If it is feasible, I kindly request your support in expediting the review process or providing any guidance that may facilitate an earlier decision on my manuscript. I am open to any suggestions or alternative solutions that would allow for a timely evaluation without compromising the quality of the review.

Please feel free to contact me if any additional information is required or if there are any updates regarding my request. I sincerely appreciate your understanding and consideration in this matter, and I remain committed to working closely with the editorial team to ensure the integrity and excellence of the publication process.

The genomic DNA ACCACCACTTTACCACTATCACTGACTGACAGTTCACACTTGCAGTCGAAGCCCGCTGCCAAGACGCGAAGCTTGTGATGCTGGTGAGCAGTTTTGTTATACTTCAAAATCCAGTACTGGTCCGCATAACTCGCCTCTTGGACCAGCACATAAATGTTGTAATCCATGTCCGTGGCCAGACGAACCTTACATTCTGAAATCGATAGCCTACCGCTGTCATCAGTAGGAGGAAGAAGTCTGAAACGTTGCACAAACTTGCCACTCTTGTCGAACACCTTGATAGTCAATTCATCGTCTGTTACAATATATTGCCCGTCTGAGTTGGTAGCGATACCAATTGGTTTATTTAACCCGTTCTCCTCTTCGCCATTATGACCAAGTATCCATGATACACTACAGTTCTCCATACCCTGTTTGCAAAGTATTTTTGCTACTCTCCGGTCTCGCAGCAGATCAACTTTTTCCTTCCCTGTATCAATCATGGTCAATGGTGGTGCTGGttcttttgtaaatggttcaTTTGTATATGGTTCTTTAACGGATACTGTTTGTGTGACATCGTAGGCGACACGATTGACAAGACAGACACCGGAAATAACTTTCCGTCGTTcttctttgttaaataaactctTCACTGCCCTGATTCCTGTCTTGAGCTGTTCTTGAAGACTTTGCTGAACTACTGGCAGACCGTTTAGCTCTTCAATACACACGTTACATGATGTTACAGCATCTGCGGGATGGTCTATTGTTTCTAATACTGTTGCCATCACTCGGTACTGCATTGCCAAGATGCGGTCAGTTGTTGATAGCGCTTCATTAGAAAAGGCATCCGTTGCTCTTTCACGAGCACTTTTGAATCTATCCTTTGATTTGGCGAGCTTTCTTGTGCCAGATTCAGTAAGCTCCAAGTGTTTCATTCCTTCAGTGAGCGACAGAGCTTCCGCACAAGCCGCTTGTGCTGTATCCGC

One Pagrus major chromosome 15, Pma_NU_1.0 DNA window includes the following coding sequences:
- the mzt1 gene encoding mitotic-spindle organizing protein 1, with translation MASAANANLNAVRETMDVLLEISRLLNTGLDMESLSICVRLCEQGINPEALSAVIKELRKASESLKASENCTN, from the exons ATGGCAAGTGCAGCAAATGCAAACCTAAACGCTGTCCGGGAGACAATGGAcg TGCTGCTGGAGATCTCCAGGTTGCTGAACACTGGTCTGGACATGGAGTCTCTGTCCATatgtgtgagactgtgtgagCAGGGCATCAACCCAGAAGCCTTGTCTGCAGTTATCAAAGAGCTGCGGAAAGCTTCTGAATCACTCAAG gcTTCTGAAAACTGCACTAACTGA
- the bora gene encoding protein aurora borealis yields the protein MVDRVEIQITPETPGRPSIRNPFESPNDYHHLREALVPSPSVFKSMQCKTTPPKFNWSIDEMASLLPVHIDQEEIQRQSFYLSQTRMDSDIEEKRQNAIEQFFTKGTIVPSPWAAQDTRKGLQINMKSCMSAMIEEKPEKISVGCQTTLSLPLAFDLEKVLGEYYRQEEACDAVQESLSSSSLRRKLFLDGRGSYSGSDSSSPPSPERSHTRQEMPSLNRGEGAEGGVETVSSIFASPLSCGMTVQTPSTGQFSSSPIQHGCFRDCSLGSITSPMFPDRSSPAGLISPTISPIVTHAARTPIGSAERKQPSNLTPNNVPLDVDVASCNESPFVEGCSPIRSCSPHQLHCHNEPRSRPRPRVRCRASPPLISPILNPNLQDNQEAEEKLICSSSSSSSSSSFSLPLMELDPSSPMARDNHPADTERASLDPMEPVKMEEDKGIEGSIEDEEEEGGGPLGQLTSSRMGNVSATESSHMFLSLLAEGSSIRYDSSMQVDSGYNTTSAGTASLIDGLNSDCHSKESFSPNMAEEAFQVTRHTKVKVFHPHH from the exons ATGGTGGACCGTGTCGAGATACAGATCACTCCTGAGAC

Thank you very much for your attention and assistance. I eagerly await your response and look forward to the outcome of the review process.

Kind regards,

[Your Name] [Your Affiliation] [Your Contact Information]

Since it's long, it'd help to highlight the important sentences with a yellow highlight or bold letters.

  • 4
    Reasonable letter, and I appreciate the importance of being appropriately polite/deferential, but I would say that the solution to "it's too long" is not "highlight or bold the important stuff" but "try to cut it down to two short paragraphs" ...
    – Ben Bolker
    Commented Jul 8, 2023 at 20:26
  • I agree that a short-and-sweet email is better, but in academic circles, I've noticed that the extra context and consideration added by this kind of an email does have value of its own.
    – Nav